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An employee stands in a newly reopened Apple store in Shanghai, China on Saturday, 15 February 2020.

Apple to miss revenue target due to coronavirus

An employee stands in a newly reopened Apple store in Shanghai, China on Saturday, 15 February 2020.

Apple Inc. doesn’t expect to meet its revenue guidance for the March quarter because of work slowdowns and lower smartphone demand, showing that the virus outbreak in China is taking a bigger-than-predicted toll on one of the world’s most valuable companies.

Apple’s iPhones account for the bulk of the tech firm’s revenue.

The company said the iPhone, which generates the bulk of Apple’s revenue, is temporarily constrained due to production ramping up more slowly than anticipated. “Work is starting to resume around the country, but we are experiencing a slower return to normal conditions than we had anticipated,” the company said in a statement Monday. In addition, demand for iPhones has been reduced because stores in China have been closed or operating with reduced hours and few customers, the company said.

Apple had forecast revenue of US$63 billion to US$67 billion for the fiscal second quarter ending in March. Analysts on average estimated $65.23 billion, according to data compiled by Bloomberg. The company said in January when it announced its guidance that it anticipated factories reopening beginning February 10. That process however has been slow as factory workers and manufacturing partners look to contain the virus, which has resulted in about 1,800 reported deaths in China, from spreading further.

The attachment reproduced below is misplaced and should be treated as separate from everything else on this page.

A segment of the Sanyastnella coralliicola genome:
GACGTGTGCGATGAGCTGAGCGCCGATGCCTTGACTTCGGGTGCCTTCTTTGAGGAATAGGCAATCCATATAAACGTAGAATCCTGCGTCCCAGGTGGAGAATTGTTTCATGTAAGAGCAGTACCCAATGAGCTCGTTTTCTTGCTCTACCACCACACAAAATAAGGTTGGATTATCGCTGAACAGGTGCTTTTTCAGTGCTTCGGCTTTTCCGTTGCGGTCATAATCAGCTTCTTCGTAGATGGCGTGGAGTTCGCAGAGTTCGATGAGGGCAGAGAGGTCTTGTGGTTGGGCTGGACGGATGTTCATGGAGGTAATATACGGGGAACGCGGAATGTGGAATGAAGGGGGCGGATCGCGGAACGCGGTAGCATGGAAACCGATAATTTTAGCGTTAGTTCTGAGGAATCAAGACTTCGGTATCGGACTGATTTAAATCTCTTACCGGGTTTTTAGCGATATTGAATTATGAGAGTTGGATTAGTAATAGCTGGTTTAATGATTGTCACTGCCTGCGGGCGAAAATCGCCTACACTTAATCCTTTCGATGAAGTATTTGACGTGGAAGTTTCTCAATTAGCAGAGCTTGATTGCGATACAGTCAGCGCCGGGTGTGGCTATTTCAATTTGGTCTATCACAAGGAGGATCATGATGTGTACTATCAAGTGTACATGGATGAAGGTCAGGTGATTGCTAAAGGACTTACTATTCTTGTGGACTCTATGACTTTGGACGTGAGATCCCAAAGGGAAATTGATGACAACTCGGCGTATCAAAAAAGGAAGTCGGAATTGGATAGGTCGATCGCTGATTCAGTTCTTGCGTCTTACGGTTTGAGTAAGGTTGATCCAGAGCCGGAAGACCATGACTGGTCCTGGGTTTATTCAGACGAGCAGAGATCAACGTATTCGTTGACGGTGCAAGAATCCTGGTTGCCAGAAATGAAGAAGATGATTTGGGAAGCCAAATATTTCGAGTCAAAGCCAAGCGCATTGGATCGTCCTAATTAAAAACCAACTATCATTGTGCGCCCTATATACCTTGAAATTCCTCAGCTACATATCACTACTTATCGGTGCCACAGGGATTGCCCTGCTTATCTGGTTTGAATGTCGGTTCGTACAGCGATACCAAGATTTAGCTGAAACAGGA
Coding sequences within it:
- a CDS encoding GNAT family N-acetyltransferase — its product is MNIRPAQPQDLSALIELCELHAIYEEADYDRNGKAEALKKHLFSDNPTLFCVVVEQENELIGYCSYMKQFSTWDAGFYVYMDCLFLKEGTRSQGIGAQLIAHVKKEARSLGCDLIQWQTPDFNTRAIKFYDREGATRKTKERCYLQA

The novel coronavirus has killed approximately 1,800 people in China.

US stock futures slid after Apple amplified worries about the blow to corporate earnings and economic growth from the deadly coronavirus. Apple suppliers TDK Corp. and Murata Manufacturing Co. slid more than three per cent in early Asian trade.

 “This is the double-edged sword of being in China,” said longtime Apple analyst and Loup Ventures co-founder Gene Munster. “They’re the only big company with China exposure, so they are working through the pain of what has largely been a success for the company over the past decade.” Apple is the only major US technology giant to offer the majority of its products and services in China. Products from Facebook Inc., Alphabet Inc.’s Google, Amazon.com Inc. and Netflix Inc. are either limited or unavailable.

Apple had forecast revenue of US$63 billion to US$67 billion for the second quarter ending in March.

Still, Apple isn’t the only big tech company impacted by the virus. Nintendo Co. is likely to struggle with production of its Switch gaming device due to coronavirus, while Facebook previously said that it will see production of its Oculus VR headsets drop due to the epidemic.

Apple said that, outside of China, products and services sales have been “strong to date and in line with our expectations.”

The Cupertino, California-based technology giant didn’t say what its new revenue outlook is for March but that situation is “evolving.” The company said it will share more information during its April earnings call. The disclosure marks the second time in two years that Apple has readjusted its earnings forecast due to China-related factors. For fiscal 2019, it cut holiday earnings projections on slower than expected iPhone sales in China, which it attributed in part to the trade war with the US.

People wearing protective masks walk at Hong Kong Station of MTR in Hong Kong, China, on Tuesday, Feb.11, 2020. Photographer: Paul Yeung/Bloomberg

The company said that despite missing its guidance, all of its manufacturing sites for iPhones in the region have reopened. In addition to iPhone constraints, the company cited its inability to sell products at its retail and partner stores in China due to the virus. China represents Apple’s third-biggest market in terms of revenue and has 42 stores, which have been closed for much of February.

Apple said its contact centers and corporate offices in China have already reopened. It has opened a few stores in China, including in Beijing and Shanghai, but with limited operating hours.